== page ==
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Sam Fuller's soaring critical reputation was begun by French critics in the 1950s. They saw him as the perfect cinema auteur, a director whose work was an ongoing evolution of personal themes and a personal style. Entering the industry by demonstrating his ability to knock out story ideas and scripts extremely fast, Fuller obtained his directing break via the low-budget producer Robert Lippert. They made a pile of money with his tough-as-nails Korean War picture, The Steel Helmet. Maintaining a fierce independence, Fuller worked for a few years for Darryl Zanuck at Fox, but then had to step down to ever-smaller budgets on non- front rank pictures distributed by Fox, RKO and Columbia. 1962's Merrill's Marauders, a much bigger Warners production, failed to reboot his big-screen career.
Almost any Fuller film from the '50s is a jolting experience. A strong personality with a style developed from experience working on tabloid newspapers, Fuller has little interest in traditional Hollywood glamour and finesse. Much of I Shot Jesse James plays out in intense, claustrophobic close-ups. His movies are packed with personal views on Cold War politics and his love of American journalism. The petty crooks of Pickup on South Street refuse to play ball with the cops and the F.B.I., but they also hate Communists. The visuals in a Sam Fuller film can be seductive (Pickup's erotic opening subway scene) or politically audacious (Mt. Fuji framed between the boots of a dead American soldier in House of Bamboo) but they're always direct and unsubtle. French critics celebrated Fuller's style as pure cinema and later critics dubbed it with the term "Cinema Fist". Critic Andrew Sarris pegged him as "an authentic American primitive".
This brings us to a pair of independent Sam Fuller dramas made back-to-back in 1963. The first was filmed on a ten-day shooting schedule with scarcely more resources than an early Roger Corman production. If any film fits the criteria of auteur critics, Shock Corridor is it. Fuller directed, wrote the script and cast many of the roles with actors he'd worked with before. The picture takes place on only five or six interior sets, one of which was designed by the art director of Children of Paradise, Eugène Lourié. Shock Corridor may be Fuller's most extreme picture, a chaotically radical statement about American madness.
With the help of his editor and a friendly psychiatrist (Philip Ahn), reporter Johnny Barrett (Peter Breck of Verboten!) has himself committed to an asylum. He hopes to learn the truth about an unsolved murder in the psycho ward, and write a story that will earn him a Pulitzer Prize. Johnny's steady girl Cathy, who works as a striptease singer (Constance Towers) cooperates only because she's afraid of losing his love: she tells the police that she is Johnny's sister, and that he is incestuously obsessed with her. The scheme works, and Johnny is installed in the asylum with dozens of real mental cases. Although the doctors sincerely want to cure their charges, the ward itself is not conducive to mental health -- when Johnny becomes irritable and unmanageable, he's forced to undergo shock treatment. Three patients witnessed the murder, and Johnny slowly gets them to say the name of the guilty party. Stuart (James Best) is a victim of brainwashing in Korea, and thinks he's a Civil War general. Trent (Hari Rhodes) is a black man but preaches white supremacy. And nuclear scientist Boden (Gene Evans of The Steel Helmet and Park Row), unable to face the consequences of his discoveries, has reverted to a six year-old mentality. Cathy is horrified to discover that Johnny's personality is disintegrating but he refuses to call off the hoax ... even when he experiences strange hallucinations, and begins to lose his ability to speak!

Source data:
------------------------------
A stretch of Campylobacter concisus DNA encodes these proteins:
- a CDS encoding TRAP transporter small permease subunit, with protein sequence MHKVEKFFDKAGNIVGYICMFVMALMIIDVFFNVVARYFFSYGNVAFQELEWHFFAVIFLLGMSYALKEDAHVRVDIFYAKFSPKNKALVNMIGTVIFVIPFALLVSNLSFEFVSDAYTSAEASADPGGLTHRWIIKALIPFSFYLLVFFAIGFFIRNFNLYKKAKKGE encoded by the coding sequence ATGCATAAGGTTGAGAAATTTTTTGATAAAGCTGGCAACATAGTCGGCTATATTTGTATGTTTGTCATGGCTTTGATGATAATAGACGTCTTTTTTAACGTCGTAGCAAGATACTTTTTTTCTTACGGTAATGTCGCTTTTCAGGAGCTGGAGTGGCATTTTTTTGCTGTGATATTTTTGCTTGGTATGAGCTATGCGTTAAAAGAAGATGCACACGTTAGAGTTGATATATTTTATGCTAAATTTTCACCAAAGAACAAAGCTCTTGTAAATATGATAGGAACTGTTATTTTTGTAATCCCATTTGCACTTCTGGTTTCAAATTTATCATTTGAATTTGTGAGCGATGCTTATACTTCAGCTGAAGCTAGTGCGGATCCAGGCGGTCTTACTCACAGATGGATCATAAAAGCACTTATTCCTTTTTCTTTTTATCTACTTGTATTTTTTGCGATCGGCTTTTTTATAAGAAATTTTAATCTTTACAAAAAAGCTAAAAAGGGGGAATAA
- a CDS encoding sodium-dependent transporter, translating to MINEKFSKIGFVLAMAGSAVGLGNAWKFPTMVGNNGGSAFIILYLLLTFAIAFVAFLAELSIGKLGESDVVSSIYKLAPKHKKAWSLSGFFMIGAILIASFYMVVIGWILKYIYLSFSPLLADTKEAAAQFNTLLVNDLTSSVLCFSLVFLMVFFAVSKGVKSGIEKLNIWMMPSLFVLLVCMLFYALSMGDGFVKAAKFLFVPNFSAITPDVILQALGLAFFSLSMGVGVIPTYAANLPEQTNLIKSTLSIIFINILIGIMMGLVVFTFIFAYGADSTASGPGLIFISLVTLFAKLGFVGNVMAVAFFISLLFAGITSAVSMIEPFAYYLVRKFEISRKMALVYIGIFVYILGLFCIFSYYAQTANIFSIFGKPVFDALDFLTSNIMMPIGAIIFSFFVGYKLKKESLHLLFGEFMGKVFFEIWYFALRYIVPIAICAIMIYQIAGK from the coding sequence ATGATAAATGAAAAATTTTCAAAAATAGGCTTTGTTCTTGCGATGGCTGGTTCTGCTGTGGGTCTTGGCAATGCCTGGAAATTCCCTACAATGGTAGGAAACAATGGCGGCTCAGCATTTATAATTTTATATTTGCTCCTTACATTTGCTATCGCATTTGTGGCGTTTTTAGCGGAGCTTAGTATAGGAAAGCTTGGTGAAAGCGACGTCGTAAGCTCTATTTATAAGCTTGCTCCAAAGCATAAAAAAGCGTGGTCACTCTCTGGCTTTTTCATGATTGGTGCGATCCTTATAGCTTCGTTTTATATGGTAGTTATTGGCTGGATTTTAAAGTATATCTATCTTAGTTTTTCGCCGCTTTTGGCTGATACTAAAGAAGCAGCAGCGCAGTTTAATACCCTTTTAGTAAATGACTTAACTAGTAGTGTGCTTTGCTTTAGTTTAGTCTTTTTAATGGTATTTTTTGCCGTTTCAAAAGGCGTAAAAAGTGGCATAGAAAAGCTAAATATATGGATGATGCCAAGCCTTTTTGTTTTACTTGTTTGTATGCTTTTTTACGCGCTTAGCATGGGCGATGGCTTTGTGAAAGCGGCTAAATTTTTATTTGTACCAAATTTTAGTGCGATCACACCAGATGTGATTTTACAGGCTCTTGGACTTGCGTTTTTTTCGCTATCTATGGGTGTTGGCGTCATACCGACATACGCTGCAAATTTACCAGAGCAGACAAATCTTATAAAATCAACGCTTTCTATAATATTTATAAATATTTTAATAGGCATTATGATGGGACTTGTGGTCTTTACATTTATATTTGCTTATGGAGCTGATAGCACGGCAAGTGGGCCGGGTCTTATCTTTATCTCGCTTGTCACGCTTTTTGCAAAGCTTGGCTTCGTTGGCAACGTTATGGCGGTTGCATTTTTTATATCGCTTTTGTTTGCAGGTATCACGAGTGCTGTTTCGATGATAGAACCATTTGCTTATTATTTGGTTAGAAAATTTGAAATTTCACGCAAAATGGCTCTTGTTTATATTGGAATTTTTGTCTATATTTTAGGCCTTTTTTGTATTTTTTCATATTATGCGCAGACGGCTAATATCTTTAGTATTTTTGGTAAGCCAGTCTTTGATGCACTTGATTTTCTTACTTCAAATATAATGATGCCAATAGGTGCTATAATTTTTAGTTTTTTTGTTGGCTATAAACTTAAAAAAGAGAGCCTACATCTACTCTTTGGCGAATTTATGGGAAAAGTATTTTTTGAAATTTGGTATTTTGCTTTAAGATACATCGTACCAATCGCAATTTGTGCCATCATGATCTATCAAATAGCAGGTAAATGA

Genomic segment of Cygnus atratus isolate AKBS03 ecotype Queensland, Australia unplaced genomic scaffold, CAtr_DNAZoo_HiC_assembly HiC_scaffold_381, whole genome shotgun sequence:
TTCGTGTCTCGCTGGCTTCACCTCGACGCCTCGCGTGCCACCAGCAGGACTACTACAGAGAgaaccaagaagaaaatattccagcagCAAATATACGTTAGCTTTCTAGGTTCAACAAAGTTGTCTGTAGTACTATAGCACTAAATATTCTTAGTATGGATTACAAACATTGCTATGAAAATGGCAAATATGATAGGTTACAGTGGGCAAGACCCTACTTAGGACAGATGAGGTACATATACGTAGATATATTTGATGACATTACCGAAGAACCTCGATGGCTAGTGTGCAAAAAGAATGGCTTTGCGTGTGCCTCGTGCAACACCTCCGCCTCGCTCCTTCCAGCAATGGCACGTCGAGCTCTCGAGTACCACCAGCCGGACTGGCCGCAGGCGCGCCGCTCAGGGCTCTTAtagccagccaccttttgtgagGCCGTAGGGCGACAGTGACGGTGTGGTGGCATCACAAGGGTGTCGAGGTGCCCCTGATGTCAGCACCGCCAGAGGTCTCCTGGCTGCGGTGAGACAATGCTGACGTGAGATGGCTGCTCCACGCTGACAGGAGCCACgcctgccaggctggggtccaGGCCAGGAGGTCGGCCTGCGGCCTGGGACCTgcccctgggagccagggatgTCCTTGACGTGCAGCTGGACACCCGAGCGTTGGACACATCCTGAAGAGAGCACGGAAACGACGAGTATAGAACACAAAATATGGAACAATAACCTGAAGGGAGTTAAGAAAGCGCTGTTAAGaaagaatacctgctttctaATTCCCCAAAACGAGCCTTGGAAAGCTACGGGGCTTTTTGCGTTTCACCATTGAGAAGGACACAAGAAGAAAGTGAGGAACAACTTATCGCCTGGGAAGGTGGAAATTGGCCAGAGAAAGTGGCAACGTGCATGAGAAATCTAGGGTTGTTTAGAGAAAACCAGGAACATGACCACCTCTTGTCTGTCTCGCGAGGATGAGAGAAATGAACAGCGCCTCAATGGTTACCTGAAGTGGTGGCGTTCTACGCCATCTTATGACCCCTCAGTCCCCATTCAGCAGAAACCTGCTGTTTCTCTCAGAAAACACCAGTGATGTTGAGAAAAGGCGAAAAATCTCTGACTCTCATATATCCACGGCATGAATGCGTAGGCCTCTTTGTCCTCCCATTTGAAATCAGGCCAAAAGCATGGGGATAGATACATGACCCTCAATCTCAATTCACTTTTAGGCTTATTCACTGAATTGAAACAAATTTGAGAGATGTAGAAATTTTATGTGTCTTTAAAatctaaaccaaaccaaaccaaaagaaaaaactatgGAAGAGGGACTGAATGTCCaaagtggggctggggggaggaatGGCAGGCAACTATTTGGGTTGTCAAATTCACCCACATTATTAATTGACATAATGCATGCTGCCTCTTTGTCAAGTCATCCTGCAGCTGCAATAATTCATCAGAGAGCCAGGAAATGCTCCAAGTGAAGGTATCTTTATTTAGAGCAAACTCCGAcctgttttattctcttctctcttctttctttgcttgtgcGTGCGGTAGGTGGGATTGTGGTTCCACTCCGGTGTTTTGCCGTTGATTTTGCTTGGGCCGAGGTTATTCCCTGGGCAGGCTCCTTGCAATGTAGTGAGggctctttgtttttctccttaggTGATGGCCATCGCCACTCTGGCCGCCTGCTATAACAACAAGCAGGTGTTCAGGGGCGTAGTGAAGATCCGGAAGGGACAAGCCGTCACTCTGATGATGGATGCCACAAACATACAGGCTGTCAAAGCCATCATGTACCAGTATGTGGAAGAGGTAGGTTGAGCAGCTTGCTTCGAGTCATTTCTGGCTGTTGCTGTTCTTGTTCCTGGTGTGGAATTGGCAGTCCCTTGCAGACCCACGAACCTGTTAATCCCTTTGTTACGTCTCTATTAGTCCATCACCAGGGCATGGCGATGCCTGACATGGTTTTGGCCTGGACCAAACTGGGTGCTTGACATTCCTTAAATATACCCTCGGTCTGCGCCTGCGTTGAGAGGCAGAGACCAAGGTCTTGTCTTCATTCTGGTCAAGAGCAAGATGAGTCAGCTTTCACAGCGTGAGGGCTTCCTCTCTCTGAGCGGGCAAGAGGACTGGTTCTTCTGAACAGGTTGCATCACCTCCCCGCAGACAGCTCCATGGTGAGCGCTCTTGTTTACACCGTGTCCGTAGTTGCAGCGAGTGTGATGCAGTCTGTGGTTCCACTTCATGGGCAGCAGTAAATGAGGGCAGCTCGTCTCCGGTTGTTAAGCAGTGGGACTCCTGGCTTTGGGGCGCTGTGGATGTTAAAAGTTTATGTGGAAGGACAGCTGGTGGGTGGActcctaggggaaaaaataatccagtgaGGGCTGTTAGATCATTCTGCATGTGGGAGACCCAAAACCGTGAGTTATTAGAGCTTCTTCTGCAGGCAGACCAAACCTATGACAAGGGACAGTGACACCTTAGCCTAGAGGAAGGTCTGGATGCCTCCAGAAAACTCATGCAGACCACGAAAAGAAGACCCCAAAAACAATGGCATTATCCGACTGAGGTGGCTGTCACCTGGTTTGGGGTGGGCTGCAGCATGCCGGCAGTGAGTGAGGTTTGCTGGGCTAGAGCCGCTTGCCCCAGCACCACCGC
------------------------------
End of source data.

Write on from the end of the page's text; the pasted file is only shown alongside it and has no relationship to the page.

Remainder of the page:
It's no wonder that Sam Fuller became a god to the French New Wave, as the director's overall approach to filmmaking seems intent on breaking cinema down into its basic building blocks. When measured against conventional feature work Shock Corridor often appears to be borderline incompetent. The first dialogue scene establishes the overall hysterical tone. Four people in a room take turns shouting reams of exposition about Johnny's planned undercover mission. Everybody talks like Sam Fuller, loading their sentences with literary and Bible allusions, often two to a sentence. Emotional and shallow, Fuller's dramatic style seems a psychological outgrowth of his comic-book action films of the 1950s.
Most of the acting is overacting, albeit pitched at a consistent level of hysteria. Peter Breck twists himself into a pretzel to perform Johnny's constantly changing moods. Fuller frequently thrusts the anguished faces of Breck and Constance Towers into the camera. None of it is believable but it's all of a piece. The movie comes off as a series of crazy exaggerations of "normal" dramatic scenes. The three witnesses (Hari Rhodes, James Best & Gene Evans) deliver excellent work; we're only made uncomfortable by Fuller's schematic, cliché-based conception of the mentally ill. To illustrate his thesis that America is a Looney Bin, Fuller populates the asylum with a pack of overacting freaks.